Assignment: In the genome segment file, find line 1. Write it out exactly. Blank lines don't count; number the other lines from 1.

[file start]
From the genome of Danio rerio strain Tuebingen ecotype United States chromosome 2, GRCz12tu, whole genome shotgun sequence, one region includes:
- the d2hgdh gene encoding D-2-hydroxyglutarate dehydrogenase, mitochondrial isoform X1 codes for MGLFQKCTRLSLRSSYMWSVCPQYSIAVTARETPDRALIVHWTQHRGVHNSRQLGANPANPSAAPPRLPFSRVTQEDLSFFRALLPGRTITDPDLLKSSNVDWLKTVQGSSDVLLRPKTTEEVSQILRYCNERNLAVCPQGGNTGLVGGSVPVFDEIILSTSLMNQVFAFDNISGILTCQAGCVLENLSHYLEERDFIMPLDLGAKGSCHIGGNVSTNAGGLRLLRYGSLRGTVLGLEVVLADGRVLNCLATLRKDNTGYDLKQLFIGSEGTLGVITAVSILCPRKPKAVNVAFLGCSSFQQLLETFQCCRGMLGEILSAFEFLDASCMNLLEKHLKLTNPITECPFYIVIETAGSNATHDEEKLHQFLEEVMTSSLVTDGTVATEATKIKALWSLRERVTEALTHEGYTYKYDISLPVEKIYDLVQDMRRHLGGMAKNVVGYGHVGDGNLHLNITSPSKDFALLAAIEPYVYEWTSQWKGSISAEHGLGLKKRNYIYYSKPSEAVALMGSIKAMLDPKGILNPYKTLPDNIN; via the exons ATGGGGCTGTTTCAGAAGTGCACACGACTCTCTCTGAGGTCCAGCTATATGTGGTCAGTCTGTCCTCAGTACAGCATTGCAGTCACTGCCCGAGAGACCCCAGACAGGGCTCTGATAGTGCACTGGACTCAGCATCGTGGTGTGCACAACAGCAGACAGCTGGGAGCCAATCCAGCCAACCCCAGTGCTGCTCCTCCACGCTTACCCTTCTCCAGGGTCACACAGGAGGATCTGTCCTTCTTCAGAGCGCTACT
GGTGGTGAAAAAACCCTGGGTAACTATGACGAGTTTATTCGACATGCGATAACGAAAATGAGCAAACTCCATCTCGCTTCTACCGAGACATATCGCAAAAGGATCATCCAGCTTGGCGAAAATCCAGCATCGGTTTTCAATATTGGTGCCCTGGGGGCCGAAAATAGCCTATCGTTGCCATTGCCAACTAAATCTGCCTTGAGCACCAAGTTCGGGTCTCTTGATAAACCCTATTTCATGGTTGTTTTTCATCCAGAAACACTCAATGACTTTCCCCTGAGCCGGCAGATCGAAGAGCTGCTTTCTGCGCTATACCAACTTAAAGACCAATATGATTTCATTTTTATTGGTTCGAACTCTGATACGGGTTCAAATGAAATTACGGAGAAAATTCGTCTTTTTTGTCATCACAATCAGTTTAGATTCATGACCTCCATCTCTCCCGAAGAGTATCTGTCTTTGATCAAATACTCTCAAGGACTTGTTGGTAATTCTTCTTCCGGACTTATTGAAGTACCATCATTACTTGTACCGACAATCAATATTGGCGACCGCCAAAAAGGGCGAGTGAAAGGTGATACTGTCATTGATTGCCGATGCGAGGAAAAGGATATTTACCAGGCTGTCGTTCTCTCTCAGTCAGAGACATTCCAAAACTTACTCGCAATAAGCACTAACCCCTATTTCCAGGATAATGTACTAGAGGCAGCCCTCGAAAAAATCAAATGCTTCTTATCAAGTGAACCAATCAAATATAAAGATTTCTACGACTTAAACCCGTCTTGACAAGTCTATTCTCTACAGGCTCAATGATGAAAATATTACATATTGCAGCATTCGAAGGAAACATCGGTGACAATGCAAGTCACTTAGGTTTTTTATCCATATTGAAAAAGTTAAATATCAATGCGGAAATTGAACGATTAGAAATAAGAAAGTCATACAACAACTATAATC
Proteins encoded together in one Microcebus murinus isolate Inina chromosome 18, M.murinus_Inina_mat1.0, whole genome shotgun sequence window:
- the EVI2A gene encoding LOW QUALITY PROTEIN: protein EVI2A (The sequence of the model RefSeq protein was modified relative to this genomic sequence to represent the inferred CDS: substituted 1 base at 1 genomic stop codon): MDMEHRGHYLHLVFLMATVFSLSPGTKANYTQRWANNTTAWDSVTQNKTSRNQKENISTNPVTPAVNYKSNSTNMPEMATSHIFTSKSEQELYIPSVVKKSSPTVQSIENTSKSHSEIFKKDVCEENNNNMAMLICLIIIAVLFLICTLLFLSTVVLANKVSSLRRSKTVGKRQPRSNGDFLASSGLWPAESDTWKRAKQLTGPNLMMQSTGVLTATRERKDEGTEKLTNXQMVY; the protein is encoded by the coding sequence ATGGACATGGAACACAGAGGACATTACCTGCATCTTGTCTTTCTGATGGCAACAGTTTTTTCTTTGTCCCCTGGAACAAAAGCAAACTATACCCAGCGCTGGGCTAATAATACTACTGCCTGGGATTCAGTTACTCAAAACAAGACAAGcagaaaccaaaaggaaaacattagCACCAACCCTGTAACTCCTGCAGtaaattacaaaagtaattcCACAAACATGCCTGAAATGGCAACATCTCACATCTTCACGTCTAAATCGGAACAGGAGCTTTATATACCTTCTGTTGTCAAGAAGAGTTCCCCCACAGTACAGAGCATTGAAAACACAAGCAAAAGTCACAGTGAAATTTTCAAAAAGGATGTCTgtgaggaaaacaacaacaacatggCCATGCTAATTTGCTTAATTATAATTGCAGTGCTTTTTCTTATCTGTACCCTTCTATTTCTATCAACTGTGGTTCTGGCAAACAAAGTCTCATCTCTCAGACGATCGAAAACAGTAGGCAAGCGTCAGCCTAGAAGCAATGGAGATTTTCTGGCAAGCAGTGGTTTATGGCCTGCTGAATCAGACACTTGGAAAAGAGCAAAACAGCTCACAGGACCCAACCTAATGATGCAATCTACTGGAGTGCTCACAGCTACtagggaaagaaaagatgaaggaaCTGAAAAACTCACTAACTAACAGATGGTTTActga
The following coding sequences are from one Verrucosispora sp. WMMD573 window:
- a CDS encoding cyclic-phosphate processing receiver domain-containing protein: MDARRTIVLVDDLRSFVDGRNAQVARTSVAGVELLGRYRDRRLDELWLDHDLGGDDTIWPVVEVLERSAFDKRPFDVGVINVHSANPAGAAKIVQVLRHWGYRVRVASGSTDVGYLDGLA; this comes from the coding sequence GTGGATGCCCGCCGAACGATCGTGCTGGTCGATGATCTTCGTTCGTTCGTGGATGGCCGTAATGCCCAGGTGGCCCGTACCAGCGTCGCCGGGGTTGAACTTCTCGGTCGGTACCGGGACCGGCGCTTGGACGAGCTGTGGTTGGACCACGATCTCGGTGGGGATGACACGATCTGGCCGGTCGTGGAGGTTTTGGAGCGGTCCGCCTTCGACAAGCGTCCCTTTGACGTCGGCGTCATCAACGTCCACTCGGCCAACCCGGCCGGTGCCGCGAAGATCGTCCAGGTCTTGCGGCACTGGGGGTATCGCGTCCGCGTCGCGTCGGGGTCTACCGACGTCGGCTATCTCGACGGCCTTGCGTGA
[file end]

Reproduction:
From the genome of Danio rerio strain Tuebingen ecotype United States chromosome 2, GRCz12tu, whole genome shotgun sequence, one region includes: